Microsoft Windows Phone 7 Series – Everything you need to know
OK, so now it’s official – the mother of all comebacks -Microsoft is back in the mobile innovation game with the announcement of the Windows Phone 7 Series.
Before anything else, it seems like Microsoft was bold enough to go with a unique concept. No more shortcut icons a-la-iPhone, no more boring widgets a-la-Android, no more menus, checkboxes and drop down lists, everything is new.
I’m not sure I’m totally “in love” with the visual concept, but I’m very happy there is one. It’s about time we get something new and it’s about time Microsoft will bring it to us.
The UI looks fresh, innovative, and very “human”. It’s built as a large surface that is presented as small frames. so that every time you navigate from one screen to another you are aware of your current location in the entire space.
There’s a very clean and practical connection between contacts and their recent updates in social networks. That may not be as innovative anymore, but the way Microsoft has implemented it is really good.
Synching is done wirelessly but unlike Google “all in cloud” approach, Microsoft continues to combine both local storage with the cloud – much easier to digest if you ask me…
According to the reports, the calendar app will be more interative and “smart” then before and will pull information from other sets of data (for instance, organizer phone number so you won’t have to copy/paste it…) – Palm’s Synergy? Who cares!? It’s so cool.
Xbox LIVE – well, I admit I’m not much of a gamer, but I think that this one is one of the “killer features” in the Windows Phone, as Microsoft is combining its’ biggest entertainment asset it has into the phone.
You can read more about what kinds of games will be included in Gizmodo’s explanation.
Every Windows Phone 7 Series device will have three buttons on the front: ‘Start,’ which gives you quick access to those tiles, ‘Search,’ which opens up a context sensitive search bar, and ‘Back. Nice!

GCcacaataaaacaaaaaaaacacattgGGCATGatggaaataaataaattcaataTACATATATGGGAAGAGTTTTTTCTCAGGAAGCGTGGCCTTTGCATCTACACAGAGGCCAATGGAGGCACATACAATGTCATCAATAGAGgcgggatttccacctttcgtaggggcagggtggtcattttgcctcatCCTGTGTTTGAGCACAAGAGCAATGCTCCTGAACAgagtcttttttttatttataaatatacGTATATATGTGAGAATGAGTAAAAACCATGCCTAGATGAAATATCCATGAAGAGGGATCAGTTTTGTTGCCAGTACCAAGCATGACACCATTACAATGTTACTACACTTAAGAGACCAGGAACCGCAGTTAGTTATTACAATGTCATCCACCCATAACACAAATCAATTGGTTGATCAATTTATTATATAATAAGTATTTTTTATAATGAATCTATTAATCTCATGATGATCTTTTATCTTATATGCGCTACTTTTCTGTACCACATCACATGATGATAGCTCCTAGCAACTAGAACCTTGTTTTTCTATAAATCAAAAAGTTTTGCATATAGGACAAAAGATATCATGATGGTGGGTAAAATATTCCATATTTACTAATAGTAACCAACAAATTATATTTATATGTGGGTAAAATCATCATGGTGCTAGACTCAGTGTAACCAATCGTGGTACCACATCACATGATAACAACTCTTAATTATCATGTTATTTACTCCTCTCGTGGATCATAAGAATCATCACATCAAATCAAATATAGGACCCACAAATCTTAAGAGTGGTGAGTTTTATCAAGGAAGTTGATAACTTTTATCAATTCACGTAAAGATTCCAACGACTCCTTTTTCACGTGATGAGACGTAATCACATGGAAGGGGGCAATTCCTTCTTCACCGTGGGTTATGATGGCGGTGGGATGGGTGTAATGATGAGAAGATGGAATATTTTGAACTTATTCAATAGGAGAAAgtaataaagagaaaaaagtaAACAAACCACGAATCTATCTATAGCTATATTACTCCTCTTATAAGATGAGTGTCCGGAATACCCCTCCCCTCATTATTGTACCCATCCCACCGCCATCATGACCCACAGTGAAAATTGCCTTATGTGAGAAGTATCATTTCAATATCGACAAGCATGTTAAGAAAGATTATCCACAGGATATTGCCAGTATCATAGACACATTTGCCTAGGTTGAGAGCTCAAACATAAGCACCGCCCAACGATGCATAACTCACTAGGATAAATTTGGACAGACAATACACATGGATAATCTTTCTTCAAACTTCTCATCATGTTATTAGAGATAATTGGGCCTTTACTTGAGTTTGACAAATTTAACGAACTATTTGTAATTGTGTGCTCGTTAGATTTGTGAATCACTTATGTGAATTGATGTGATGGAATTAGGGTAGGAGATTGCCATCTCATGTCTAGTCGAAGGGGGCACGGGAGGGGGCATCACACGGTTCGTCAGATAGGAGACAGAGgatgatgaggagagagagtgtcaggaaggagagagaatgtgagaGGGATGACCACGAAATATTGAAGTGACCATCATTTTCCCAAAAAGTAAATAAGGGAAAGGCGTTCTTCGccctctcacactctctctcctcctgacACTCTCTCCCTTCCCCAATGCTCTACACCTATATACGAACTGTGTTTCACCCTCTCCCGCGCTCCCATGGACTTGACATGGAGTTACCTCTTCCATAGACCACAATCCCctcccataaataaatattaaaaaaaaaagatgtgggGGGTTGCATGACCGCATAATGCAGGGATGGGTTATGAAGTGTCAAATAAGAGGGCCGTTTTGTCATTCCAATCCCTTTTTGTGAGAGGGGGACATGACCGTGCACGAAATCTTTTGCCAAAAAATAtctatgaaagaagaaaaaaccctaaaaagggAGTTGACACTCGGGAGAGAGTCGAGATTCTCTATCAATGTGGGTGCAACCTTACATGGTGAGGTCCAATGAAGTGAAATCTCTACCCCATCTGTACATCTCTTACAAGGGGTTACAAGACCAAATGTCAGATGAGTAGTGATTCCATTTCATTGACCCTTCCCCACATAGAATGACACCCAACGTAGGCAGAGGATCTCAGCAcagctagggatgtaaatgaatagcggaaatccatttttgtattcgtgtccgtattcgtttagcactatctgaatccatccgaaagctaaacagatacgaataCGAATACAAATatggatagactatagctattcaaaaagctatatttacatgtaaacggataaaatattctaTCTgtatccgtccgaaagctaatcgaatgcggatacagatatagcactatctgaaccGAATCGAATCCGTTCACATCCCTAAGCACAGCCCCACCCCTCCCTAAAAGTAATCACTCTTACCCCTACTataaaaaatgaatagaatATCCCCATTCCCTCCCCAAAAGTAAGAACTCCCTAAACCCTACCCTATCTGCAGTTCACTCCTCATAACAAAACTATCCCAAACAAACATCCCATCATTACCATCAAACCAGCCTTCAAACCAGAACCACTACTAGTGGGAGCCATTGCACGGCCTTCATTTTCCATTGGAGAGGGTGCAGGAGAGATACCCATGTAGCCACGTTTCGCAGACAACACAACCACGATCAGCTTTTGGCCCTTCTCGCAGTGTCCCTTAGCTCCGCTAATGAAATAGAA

Flash is indeed not supported, but with al the Silverlight buzz al over, I am getting the feeling Silverlight will be…
Here’s a “must see” video:
Everything you need to know (Source):
- High resolution, capacitive, multitouch display with gestures that are similar to those in Windows 7 PC operating system
- Each handset will have the same three dedicated buttons: start, Bing search, back button
- UI is touch-friendly throughout the entire OS, no stylus is needed
- Personal and business information is integrated on the handset, emphasis on the dual function of the handset as a personal and business device
- New scrolling, tile based interface for the start screen that dynamically displays updated content and can be customized to display the tiles relevant to each user
- Phone/address auto-detection that links to dialer and map application
- Application bar at the bottom of each application that gives the user quick access to the most used functions within an application
- Bing search with geolocation to provide local results, directions, and business/restaurant reviews
- Focus on efficiency that minimizes the number of touches to perform actions
- Web browser is based upon desktop Internet Explorer code with improved text rendering technology to make web browsing easier
- Focus on the phone as an integrated device with different experiences organized into seven core hubs including
- people (social networking integration)
- pictures (view/share pictures between phone, desktop, and social networks)
- games (Xbox live games and service)
- music + video (Zune)
- marketplace (application store)
- office/productivity (Sharepoint/Exchange support)
- Tighter control over the phones with a minimum hardware definition for handsets to provide a consistent design experience for the user while allowing manufacturers and operators some flexibility to customize the handsets without changing the underlying core
- Windows Live service integration
- No Adobe Flash support in version 1 of the OS
- Close partnership with AT&T and Orange
Microsoft expects the first phones running the software to be available by the end of 2010, and says that network operators including Deutsche Telekom, Orange, Verizon and Vodafone, and vendors including Samsung, LG, Sony-Ericsson and long-time partner HTC have committed to offering devices running Windows Phone 7 Series.
HTC chief executive Peter Chou said the company would launch a series of Windows Phone 7 devices this year.
Microsoft will continue to deliver support for Windows Mobile 6.5 for 3-5 years from its October 2009 launch, but the new Windows Phone seems to be completely different, thus, one might ask himself, isn’t it the time to start abandoning the traditional winMo economy (apps, devices, etc…)?
[UPDATE] Seems like Windows Mobile 6.5.3 will continue to be distributed by bsquare under the brand: Windows Phone 6 Started Edition. It’s not yet approved by Microsoft, but according to rumors and this press release, it looks like it.
Visit the official site WindowsPhone7Series.com for more information.